Views on and Counterarguments to the 2010 Report of the Committee on Management
and Labor Policy of Nippon Keidanren (Japan Business Federation)
Nippon Keidanren released its Report of the Committee on Management and Labor
Policy (hereafter, the Report) on January 19, 2010. In spite of the enormous
changes that have taken place in the basic requirements and conditions for
the further growth of companies and society, the Report is mired in micro-level
logic throughout and fails to go beyond the traditional argument for cutting
total personnel expenses.
Would it not be appropriate for Nippon Keidanren, as an organization of managers,
to show a willingness to tackle and overcome the economic and social stagnation
that Japan faces, such as deflation?
While recognizing the role of companies in the distribution of added value,
the Report maintains that “There is a need for a dialogue, in line with
the real situation, on whether or not to maintain the wage curve” in
wage negotiations. Furthermore, it proposes a review of the systems such as
scheduled wages that have been established over a long period of time between
labor and management. Changing systems like these could lead to a destabilization
of labor conditions and weaken the relationship of trust between labor and
management. Thus, such moves cannot possibly gain the confidence of society.
Employers have traditionally maintained an attitude focusing on holding down
total personnel expenses and implementing cost reductions based on the simplistic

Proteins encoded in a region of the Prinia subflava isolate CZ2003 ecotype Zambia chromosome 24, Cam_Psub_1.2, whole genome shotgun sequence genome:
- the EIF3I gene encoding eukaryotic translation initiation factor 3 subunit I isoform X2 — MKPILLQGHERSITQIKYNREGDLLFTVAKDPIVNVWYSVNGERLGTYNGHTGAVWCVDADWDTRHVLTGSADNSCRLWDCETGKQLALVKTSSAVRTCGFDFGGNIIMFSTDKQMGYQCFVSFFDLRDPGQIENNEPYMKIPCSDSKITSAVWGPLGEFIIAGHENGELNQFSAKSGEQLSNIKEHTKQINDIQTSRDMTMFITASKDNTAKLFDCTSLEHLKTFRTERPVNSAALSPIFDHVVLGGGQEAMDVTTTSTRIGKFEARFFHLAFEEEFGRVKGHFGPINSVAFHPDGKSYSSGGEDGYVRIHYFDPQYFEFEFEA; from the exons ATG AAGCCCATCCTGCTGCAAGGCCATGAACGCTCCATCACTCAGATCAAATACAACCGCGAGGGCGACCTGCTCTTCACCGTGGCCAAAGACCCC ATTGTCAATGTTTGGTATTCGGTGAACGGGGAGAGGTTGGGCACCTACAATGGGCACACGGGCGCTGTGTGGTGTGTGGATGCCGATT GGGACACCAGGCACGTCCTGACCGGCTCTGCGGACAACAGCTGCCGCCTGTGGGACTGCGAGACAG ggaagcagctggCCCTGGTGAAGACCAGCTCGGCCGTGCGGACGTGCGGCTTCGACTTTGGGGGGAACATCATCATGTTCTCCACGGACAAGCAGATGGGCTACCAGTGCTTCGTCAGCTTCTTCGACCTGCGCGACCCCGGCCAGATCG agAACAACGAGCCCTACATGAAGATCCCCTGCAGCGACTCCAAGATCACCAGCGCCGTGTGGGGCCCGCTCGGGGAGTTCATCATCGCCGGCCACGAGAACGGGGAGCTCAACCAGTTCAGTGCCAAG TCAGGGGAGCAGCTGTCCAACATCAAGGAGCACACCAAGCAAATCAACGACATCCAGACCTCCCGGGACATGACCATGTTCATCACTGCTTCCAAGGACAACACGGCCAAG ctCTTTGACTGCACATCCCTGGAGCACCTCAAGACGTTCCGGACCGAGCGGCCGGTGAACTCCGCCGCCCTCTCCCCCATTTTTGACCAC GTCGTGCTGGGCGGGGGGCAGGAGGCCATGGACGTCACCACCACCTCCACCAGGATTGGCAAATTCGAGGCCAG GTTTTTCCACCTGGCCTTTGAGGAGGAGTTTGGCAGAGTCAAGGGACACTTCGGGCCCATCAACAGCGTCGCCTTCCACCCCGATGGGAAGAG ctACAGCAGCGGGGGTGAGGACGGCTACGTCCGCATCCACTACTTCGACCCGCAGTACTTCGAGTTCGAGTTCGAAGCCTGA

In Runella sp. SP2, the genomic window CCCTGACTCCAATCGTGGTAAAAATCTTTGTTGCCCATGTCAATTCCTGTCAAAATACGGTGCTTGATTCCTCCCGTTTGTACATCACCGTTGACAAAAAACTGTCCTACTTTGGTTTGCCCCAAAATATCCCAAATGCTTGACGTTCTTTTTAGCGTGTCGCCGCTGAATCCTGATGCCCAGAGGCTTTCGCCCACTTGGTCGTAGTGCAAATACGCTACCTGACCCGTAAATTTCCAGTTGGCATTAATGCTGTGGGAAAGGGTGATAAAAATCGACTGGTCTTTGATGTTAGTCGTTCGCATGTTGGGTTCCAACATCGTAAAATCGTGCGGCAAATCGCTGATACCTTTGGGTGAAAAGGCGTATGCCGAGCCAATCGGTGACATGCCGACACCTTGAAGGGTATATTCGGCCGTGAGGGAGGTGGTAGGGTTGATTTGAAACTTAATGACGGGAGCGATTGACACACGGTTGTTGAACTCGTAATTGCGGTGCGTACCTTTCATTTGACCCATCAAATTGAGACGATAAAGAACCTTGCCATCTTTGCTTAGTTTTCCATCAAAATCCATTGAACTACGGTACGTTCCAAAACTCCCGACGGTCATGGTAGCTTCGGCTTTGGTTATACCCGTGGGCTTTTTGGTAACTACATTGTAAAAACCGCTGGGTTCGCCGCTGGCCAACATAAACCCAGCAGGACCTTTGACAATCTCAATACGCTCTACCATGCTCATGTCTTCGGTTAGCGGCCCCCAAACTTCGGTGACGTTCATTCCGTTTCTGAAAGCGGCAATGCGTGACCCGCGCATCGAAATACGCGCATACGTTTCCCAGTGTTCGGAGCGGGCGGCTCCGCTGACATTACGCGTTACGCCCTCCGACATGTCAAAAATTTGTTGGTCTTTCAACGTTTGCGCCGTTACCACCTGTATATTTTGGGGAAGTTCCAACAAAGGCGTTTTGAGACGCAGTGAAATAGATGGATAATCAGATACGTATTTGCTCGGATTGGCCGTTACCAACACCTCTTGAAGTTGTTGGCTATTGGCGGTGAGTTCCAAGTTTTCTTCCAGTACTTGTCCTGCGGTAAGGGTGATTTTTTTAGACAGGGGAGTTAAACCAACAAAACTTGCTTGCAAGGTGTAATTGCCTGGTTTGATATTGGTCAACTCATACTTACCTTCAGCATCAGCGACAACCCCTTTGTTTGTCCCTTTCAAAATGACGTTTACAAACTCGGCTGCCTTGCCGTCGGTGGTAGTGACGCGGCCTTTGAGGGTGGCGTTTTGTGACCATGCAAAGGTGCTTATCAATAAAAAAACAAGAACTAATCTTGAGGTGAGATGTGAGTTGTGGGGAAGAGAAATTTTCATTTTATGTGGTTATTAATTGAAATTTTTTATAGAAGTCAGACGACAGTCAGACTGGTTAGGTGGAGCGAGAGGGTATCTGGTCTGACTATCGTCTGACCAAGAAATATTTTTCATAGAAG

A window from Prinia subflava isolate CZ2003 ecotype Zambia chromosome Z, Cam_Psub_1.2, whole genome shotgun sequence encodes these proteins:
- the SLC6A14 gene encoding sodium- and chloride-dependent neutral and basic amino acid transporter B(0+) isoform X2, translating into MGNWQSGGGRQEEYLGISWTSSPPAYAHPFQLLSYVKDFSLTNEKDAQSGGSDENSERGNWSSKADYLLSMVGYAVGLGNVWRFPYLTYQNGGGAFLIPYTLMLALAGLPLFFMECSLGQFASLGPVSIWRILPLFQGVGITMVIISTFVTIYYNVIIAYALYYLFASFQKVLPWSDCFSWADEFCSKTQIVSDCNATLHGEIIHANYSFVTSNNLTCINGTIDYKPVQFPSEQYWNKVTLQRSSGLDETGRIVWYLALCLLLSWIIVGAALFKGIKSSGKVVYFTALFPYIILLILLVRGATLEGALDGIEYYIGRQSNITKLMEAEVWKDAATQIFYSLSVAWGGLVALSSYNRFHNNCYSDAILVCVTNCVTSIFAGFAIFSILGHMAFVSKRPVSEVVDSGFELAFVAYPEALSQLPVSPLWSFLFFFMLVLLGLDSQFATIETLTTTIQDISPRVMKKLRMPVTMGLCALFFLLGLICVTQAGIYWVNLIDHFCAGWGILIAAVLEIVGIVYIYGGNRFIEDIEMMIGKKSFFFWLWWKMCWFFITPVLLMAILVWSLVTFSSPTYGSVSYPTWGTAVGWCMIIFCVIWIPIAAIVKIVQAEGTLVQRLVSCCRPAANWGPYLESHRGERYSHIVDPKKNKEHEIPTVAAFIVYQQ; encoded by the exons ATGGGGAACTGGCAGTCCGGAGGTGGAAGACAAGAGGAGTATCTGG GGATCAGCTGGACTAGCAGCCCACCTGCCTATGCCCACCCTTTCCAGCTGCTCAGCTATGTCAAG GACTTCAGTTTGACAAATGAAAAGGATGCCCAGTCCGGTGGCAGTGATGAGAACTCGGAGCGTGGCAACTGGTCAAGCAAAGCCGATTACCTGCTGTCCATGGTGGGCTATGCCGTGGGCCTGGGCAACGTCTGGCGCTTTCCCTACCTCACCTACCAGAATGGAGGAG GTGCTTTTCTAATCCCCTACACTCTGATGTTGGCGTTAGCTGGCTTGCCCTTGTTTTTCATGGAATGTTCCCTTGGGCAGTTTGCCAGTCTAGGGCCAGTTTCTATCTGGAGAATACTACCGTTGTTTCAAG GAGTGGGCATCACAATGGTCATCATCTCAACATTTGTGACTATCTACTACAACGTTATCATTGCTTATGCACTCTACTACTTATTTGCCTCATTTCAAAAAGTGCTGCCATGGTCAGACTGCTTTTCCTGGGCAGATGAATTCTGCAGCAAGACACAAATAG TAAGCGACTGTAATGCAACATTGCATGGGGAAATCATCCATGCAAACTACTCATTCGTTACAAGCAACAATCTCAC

idea that cost cuts are equivalent to strengthening international competitiveness.
It should be noted that this has led to a vicious cycle at the macro level
of wage stagnation, leading to anxiety about life and employment, and in turn
causing sluggish consumption accompanied by a lack of demand, resulting in
a deterioration of business.
The business stance of turning fixed costs into variable costs has also led
to an increase of non-regular workers and a widening of social disparities
to a degree that can no longer be overlooked. In addition, the problem of employment
among youth and the working poor has even become a social issue.
On the other hand, on the shop floor, the quality of employment has deteriorated,
problems involving a lack of skilled personnel have surfaced, skills are no
longer being passed down, and teamwork has suffered, leading to secondary effects
including a degradation of product quality, causing ironically a decline in
competitiveness. It can be said that the attitude of looking at personnel expenses
simply as costs without adopting a long-term point of view, in combination
with the government’s neoliberal economic policy, has triggered “long-term
stagnation that has lasted over 20 years.”
What management needs to adopt is not an attitude that gives priority to
micro-level business logic such as “international competitiveness” and “cost
cuts” (meaning cuts in personnel expenses) but rather efforts, based
on management’s responsibility, to allay workers’ anxiety concerning
employment and their future as workers. Otherwise there will no future for
company management and it will be impossible to regenerate Japan.
We are no longer in an era where the decisive factor in strengthening competitiveness